As of the new year, you’ll no longer have to worry about putting an expiry sticker on your license plate, but the province will be issuing new plates.
The Alberta government announced it will no longer use the stickers as it moves toward adopting reflective license plates.
“By moving to reflective licence plates, expiry stickers become redundant and outdated. This common-sense change cuts red tape, aligns Alberta with other Canadian provinces, and saves taxpayers money,” said Minister of Service Alberta Nate Glubish.
The province expects to work through the stock of existing plates by the fall of 2021, when the new reflective plates will be gradually phased in. The new plates will also be easier to read for automated scanners and assist police with validating registration at the side of the road.
You are not required to change out your existing plate, as the updated ones will be given out when a driver requires a new plate or if you choose to buy a new one.
“We already use reflective plates in Alberta,” said Glubish. “For the tens of thousands of specialty plates, our Support our Troops plates for example, so we know how to do this and we haven’t had any issues.”
Glubish added that Alberta is the only jurisdiction in the continent without the widespread use of reflective plates, and this is a bottleneck preventing police from adopting new technology that can automatically read plates.
The new plates also have enhanced security features to cut down on fraud, and the elimination of stickers will also end instances where criminals would steal stickers off of other plates or try to produce fake stickers.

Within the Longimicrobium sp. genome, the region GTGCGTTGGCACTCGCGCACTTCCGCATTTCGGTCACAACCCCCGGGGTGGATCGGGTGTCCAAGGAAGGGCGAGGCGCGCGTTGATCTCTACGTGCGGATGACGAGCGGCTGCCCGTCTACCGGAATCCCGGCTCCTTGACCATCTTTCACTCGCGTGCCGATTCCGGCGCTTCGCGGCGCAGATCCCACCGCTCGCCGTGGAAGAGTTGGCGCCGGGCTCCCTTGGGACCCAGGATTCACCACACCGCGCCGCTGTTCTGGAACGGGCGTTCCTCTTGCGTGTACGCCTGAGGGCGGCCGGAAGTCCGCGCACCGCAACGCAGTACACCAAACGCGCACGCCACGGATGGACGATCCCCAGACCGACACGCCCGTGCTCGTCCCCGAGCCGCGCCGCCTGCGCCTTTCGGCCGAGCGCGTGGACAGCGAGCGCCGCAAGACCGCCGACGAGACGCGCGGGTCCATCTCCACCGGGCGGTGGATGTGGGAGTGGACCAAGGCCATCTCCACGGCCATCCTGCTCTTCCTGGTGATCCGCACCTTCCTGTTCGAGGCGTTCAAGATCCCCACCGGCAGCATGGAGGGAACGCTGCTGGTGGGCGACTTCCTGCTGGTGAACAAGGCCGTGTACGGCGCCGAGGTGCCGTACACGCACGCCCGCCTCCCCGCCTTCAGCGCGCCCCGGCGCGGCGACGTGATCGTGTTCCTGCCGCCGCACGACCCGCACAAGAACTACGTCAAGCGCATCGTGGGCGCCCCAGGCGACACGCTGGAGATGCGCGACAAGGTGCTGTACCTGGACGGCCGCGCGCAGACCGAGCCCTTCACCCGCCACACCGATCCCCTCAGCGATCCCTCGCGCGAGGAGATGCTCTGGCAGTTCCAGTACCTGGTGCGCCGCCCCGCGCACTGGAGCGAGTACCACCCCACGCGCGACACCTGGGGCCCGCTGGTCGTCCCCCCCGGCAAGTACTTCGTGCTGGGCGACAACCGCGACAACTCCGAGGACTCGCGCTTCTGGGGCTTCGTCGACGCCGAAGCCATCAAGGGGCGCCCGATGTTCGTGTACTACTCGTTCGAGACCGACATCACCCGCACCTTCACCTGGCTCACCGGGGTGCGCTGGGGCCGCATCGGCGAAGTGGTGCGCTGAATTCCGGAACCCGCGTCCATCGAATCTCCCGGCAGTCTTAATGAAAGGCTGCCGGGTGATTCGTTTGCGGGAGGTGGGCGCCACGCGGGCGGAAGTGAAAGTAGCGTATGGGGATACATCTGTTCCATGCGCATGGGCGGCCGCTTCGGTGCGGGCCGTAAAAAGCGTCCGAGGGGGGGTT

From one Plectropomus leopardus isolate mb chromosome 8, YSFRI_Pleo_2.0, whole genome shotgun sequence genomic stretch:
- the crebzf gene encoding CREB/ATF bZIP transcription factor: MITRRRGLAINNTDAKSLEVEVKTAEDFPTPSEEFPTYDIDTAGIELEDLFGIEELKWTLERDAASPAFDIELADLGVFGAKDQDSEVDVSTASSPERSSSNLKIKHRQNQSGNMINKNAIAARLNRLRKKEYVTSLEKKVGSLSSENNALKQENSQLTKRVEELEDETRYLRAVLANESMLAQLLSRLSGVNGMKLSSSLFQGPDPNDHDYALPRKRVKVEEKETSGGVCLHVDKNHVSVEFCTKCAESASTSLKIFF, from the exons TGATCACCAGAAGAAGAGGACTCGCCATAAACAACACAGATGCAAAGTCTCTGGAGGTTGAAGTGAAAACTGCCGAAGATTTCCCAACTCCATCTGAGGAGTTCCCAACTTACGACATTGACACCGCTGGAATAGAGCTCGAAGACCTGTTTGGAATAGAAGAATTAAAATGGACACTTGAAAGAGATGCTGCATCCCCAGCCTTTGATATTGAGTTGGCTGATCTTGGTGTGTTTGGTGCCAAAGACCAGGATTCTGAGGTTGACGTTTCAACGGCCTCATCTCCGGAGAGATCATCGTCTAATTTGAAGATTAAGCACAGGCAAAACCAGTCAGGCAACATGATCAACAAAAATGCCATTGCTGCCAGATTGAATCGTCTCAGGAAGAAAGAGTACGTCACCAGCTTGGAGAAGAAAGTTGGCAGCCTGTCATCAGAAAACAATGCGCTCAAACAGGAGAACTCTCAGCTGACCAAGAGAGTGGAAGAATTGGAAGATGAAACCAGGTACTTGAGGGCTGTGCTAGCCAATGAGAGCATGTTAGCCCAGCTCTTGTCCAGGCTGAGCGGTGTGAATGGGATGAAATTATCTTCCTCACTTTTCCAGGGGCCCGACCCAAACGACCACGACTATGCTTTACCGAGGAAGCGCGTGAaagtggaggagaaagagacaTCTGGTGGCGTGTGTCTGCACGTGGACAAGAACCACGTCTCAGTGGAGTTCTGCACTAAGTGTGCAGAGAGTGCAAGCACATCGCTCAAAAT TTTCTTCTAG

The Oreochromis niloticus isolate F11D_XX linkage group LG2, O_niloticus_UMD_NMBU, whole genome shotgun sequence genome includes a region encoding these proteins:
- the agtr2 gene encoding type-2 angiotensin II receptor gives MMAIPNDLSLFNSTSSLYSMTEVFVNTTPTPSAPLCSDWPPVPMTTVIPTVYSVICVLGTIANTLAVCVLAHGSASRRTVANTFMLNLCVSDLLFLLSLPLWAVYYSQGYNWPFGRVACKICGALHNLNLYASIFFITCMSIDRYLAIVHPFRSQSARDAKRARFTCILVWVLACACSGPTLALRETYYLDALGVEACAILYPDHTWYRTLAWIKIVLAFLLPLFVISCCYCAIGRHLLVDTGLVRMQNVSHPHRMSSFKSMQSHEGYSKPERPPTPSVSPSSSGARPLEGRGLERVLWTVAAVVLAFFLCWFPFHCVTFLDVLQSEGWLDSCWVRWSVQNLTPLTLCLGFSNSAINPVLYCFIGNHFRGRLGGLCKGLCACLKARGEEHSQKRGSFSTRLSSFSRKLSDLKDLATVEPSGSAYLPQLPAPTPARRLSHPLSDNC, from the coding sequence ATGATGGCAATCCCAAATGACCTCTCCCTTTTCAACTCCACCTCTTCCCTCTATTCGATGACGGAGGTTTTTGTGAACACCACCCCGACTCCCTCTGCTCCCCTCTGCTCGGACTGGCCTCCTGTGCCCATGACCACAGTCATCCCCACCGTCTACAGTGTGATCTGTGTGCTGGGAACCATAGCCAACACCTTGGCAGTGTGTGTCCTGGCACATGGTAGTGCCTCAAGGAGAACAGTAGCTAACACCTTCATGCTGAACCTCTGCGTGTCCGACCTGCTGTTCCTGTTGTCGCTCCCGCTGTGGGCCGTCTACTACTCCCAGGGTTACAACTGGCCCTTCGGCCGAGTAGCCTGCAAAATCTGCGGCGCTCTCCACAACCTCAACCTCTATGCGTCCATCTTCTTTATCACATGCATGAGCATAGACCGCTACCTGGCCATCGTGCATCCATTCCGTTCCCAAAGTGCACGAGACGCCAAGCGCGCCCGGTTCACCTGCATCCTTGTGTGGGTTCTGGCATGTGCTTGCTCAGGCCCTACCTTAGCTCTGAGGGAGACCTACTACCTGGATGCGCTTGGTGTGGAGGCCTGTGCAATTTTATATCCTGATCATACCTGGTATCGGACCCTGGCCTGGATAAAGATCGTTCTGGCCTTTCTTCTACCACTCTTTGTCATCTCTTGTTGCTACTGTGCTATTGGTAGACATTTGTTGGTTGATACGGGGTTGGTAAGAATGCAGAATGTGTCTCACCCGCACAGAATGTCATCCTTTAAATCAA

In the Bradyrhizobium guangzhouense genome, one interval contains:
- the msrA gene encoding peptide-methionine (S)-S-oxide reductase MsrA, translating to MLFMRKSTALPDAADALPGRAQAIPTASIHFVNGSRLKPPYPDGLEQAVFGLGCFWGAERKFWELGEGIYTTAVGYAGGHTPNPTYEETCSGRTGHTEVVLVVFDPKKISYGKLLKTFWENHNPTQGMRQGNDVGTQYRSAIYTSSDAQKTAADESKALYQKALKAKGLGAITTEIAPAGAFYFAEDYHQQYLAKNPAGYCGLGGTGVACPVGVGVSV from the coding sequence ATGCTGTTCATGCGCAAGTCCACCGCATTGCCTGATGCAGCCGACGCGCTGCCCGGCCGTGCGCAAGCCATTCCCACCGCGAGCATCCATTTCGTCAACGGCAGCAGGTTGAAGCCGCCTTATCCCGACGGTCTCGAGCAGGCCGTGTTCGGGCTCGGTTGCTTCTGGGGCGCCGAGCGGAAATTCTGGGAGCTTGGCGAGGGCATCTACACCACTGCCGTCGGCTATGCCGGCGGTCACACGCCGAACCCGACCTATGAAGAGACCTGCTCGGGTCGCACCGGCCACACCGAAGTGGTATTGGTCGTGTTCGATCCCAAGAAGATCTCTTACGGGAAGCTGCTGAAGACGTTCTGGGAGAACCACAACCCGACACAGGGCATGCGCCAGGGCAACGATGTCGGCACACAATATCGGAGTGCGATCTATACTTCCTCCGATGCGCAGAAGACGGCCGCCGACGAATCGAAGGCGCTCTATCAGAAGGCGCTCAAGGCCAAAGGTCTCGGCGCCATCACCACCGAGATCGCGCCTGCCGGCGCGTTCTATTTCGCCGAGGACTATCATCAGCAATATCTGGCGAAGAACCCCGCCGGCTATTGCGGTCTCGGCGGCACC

“Registry agents support this next step to modernizing the delivery of registry services,” said Rikki McBride with the Association of Alberta Registry Agents. “We applaud Minister Glubish for taking the initiative to make changes that will benefit Albertans and cut red tape.”
Glubish added that the province spoke with police organizations and he is confident this is the right move to modernize the system.
Vehicle owners will still be responsible for renewing their registration on time and will require a valid certificate of vehicle registration.
Albertans can sign up to receive an electronic renewal notice through a registry agent, the Alberta Motor Association, or MyAlberta eServices. The changes will not change anything around how an Albertan renews the registration on their vehicle, apart from not being required to affix the sticker on the plate.
It will also cost the same to get one of the new plates, and it will look exactly the same as the older versions.
The government currently spends about $1.2 million per year to print, ship and store expiry stickers for licence plates.
Stickers will still be required for farm vehicles and prorated commercial vehicles participating in the International Registration Plan.